by Mehmet Oğuzhan TULUN *
Roman Catholic Church’s spiritual and temporal leader Pope Francis made an official visit to Bosnia & Herzegovina on 6 June. The Holy Father made a number of formal meetings, emphasized the importance of Bosnia & Herzegovina for the world and specifically for Europe, and made a call for peace.
However, he failed to do something that carries great emotional importance for the people of Bosnia & Herzegovina: he did not in any way mention the Srebrenica Genocide – the massacres at Srebrenica which the International Criminal Tribunal for the Former Yugoslavia (established by the decision of the United Nations Security Council) ruled to have constituted a genocide. The family members of the Srebrenica victims and the head of the Islamic Community in Bosnia and Herzegovina Husein Kavazović called upon the Pope to mention the Srebrenica Genocide. Despite their calls, and despite its veracity having been put forth by a competent tribunal, Pope Francis chose not to mention the genocide.
Yet, in a liturgy he conducted on 12 April at the Vatican,[i] Pope Francis implied that the Events of 1915 were genocide despite this being a highly contentious issue and despite the lack of a ruling on this issue by a competent tribunal. During this liturgy, the Pope referred to the Srebrenica Genocide simply as a “mass killing”. It is known that the lobbying efforts done by Armenia, the Armenian diaspora, and the Armenian Apostolic Church were effective in influencing the Pope’s approach to the issues he mentioned during the liturgy.
Pope Francis’ contradictory stance with regards to issues about the genocide term is not only limited to this. During the said liturgy, the Pope implied that the Events of 1915 were “the first genocide of the 20th century”. By doing so, he glossed over the massacres committed in 1904-1908 against the Herero and Nama tribes by the German imperialist forces in German Southwest Africa (today’s Namibia), massacres which the people of Namibia characterize as genocide.[ii] Unhesitant in characterizing contentious historical events as genocide, Pope Francis put aside the events that occurred in 1904-1908, and chose characterize the Events of 1915 as the first genocide of the 20th century.
When one analyzes both the things that the Pope does and does not mention, one can see that he is employing a double standard. In terms of historical events, Pope Francis employs a selective discourse that differentiates between Christians and Muslims.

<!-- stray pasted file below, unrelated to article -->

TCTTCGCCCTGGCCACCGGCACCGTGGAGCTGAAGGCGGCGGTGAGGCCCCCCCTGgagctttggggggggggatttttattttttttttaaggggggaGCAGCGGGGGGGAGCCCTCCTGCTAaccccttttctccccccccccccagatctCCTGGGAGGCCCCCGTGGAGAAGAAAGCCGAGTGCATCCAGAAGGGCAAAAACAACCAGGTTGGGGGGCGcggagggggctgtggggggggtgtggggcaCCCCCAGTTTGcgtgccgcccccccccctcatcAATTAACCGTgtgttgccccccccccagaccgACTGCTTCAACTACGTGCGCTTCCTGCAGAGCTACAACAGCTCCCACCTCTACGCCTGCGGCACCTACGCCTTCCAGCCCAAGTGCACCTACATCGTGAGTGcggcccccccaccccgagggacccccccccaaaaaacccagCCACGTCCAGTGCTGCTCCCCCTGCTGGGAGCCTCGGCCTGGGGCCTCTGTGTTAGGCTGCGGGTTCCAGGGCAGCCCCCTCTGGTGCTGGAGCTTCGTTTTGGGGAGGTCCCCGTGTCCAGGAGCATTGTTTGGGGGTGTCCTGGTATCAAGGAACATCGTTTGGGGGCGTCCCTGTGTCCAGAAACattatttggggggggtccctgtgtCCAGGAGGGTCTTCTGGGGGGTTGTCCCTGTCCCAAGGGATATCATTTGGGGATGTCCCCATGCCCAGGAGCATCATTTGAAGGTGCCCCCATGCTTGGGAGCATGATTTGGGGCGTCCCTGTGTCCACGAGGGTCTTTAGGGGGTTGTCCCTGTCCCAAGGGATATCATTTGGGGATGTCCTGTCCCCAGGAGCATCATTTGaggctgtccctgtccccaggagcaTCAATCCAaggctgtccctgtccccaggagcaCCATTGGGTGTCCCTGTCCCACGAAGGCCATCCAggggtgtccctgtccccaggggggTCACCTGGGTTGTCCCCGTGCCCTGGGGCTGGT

The massacres in 1904-1908 against the Herero and Nama tribes were perpetrated by German military forces by the orders of the colonial German administration of the German Southwest Africa. The massacres that took place in Srebrenica – which indisputably constituted genocide – were perpetrated by paramilitary Serbian forces. Both of the perpetrator groups possessed a Christian identity. Pope Francis cast aside these two cases of massacres – one which is claimed to be a genocide, the other which is indisputably a genocide – perpetrated by these two Christian groups. In place of this, he sifted through the Events of 1915 – in which both Muslims and Christians suffered many casualties – and singled out Armenians’ claims to imply that these events were a genocide.
This double standard that is being employed is not fitting of Pope Francis – the spiritual leader of the Roman Catholic Church who emphasizes inter-religion dialogue, defends the alliance of civilizations, espouses universal love – and goes against the discourse he puts forth in general.
This double standard will serve nothing more than to create polarization between Muslims and Christians. It is clear that such a stance is not in any way a constructive one. We hope that Pope Francis does not commit these errors on purpose and that he refrains from doing so in the future.
* Avim Specialist[i] Mehmet Oğuzhan Tulun, “Introducing Religion Into a Legal and Historical Dispute”, AVIM [ii] Alev Kılıç, “A Call From Namibia On His Holiness, Pope Francis”, AVIM,;
Ali Murat Taşkent, “Pope’s Carelessness”, AVIM
Photo : Reuters.